JULY 9, 1958
HYDE PARK—It is good to know that the Administration is willing to begin talks between our government and the Russians on technical means of preventing a surprise attack.
This was originally a proposal of President Eisenhower, and though it comes now from the Soviet Union through Premier Nikita S. Khrushchev it does not change its origin, and the value of exploring such means is evident to everybody.
Safeguards against surprise attack would remove fears and make it possible for us to move forward in other areas of disarmament, for we should not let up for one minute in covering the smallest opportunity that will permit us to inch forward toward our goal of ultimate disarmament.
The New York Times has just made a survey on the economic drive being conducted by the Soviet Union, particularly in Asia and Africa.
It points up what many people, both in and out of the State Department, have been stressing, namely, that the Soviets apparently realize that war is not the way to bring about a Communist world, so that without abandoning their objectives the Soviets have not only built up military strength but have developed drives in the economic and cultural fields.
It is well that we should begin to understand in greater detail the exact way in which the Soviet program of domination is being carried out.
I was sad to learn late last week of the death of Jacob Levy. His son, the Rev. William Turner Levy, has been a friend of mine for a long time and is writing a book on one aspect of my husband's life.
His father was for 45 years a member, and for more than 30 years an officer, of M.P. Smith and Sons, contracting stevedores firm in New York which is no longer operating. During both world wars this firm held important war contracts.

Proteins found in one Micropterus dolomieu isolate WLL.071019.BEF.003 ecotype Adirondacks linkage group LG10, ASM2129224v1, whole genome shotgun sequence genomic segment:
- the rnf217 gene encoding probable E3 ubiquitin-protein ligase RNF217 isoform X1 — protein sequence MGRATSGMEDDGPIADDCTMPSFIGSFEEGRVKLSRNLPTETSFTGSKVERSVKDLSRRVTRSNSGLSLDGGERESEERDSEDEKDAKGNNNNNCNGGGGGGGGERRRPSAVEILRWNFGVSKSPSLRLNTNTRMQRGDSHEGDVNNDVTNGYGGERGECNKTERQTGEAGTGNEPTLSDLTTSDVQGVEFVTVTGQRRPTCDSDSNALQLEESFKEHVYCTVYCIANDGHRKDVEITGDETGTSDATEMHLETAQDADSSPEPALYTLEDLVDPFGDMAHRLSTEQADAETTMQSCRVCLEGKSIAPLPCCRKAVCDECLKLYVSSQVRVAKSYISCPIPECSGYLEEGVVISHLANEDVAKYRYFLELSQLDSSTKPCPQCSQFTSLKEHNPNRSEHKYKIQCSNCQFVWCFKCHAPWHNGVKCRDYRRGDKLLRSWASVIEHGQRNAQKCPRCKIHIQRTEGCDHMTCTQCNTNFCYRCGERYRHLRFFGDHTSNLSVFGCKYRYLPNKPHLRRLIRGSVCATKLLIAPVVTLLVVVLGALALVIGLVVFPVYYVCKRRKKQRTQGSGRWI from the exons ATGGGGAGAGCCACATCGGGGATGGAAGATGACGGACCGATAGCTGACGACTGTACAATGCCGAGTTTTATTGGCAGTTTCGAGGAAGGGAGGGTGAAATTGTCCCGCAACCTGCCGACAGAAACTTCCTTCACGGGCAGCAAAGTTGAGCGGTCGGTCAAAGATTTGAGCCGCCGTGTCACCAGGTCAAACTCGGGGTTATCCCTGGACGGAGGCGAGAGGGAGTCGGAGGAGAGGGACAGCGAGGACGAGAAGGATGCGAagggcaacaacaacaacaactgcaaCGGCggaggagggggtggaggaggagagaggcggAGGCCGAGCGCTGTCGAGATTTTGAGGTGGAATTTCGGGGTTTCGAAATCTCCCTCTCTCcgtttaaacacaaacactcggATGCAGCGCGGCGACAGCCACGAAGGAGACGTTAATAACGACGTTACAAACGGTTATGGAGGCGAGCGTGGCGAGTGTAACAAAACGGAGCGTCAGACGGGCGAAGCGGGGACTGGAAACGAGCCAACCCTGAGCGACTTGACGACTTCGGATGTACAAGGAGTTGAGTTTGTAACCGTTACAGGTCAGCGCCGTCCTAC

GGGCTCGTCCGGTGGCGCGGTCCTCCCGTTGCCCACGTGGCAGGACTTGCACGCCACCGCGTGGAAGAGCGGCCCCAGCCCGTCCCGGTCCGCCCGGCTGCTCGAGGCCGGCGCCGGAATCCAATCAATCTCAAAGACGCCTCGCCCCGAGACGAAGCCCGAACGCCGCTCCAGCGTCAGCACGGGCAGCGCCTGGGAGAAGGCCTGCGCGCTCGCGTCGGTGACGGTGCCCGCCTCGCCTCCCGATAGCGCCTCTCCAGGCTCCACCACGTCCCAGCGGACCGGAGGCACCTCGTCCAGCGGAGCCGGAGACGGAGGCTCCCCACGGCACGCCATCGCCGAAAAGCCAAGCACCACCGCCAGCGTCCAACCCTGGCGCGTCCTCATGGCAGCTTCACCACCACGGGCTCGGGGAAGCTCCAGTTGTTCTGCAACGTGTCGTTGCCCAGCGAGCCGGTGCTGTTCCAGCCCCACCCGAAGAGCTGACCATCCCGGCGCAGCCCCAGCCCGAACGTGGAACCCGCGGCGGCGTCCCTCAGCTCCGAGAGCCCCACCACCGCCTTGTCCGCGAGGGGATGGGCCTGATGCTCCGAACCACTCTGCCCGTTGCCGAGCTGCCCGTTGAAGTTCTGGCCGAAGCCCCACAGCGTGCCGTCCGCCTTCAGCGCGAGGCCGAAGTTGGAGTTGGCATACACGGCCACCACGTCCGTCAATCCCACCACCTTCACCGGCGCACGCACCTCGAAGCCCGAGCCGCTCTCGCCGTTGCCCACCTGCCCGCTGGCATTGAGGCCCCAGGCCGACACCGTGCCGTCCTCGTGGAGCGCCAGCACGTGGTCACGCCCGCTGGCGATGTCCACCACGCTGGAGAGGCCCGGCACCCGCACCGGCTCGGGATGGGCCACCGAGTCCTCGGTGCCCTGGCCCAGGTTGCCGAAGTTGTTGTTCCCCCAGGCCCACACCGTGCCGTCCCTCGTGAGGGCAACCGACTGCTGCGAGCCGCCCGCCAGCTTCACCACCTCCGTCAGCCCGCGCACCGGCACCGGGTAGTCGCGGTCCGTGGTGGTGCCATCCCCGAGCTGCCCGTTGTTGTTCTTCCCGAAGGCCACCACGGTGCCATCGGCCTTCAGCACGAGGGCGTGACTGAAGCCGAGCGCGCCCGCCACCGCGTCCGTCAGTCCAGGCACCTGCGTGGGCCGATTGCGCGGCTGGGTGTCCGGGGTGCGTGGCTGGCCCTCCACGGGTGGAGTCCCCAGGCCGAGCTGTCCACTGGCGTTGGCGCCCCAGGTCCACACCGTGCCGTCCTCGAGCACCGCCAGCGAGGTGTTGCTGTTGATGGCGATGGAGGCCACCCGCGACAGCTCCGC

Mr. Levy was a great admirer of my husband. He also enjoyed the company of young people, so he always kept his home in Riverdale open to students of City College of New York, where his son teaches.
I always found him to be a warm and welcoming host and feel sure that all who enjoyed his hospitality will remember his gentle influence and interest in others. All will want to extend their sympathy to Mrs. Jacob Levy, his wife, and to his son, William.
I was saddened to read that 370 persons were killed on our highways this past holiday weekend. It seemed strange to me, too, for in going to and from Hyde Park, we encountered comparatively little traffic—certainly not the kind to cause accidents.
We did, however, see two instance of driving that might well have resulted in accidents. In both cases, small, fast cars tried to pass other cars very fast when they certainly could see cars coming toward them in the other lane. They made it, but only by inches and because the oncoming cars were small and could crowd to the edge of the road, where there was no deep ditch.
I am beginning to feel that this craving for speed and an almost irresistible desire not to be behind anyone on the road are the biggest reasons for dangerous driving. If we could get people to drive at a reasonable pace, many lives might be saved.
But I suppose these factors mostly affect young drivers, who lack judgment but not skill, so all one can do is to ask the young people to try to acquire judgment as soon as possible.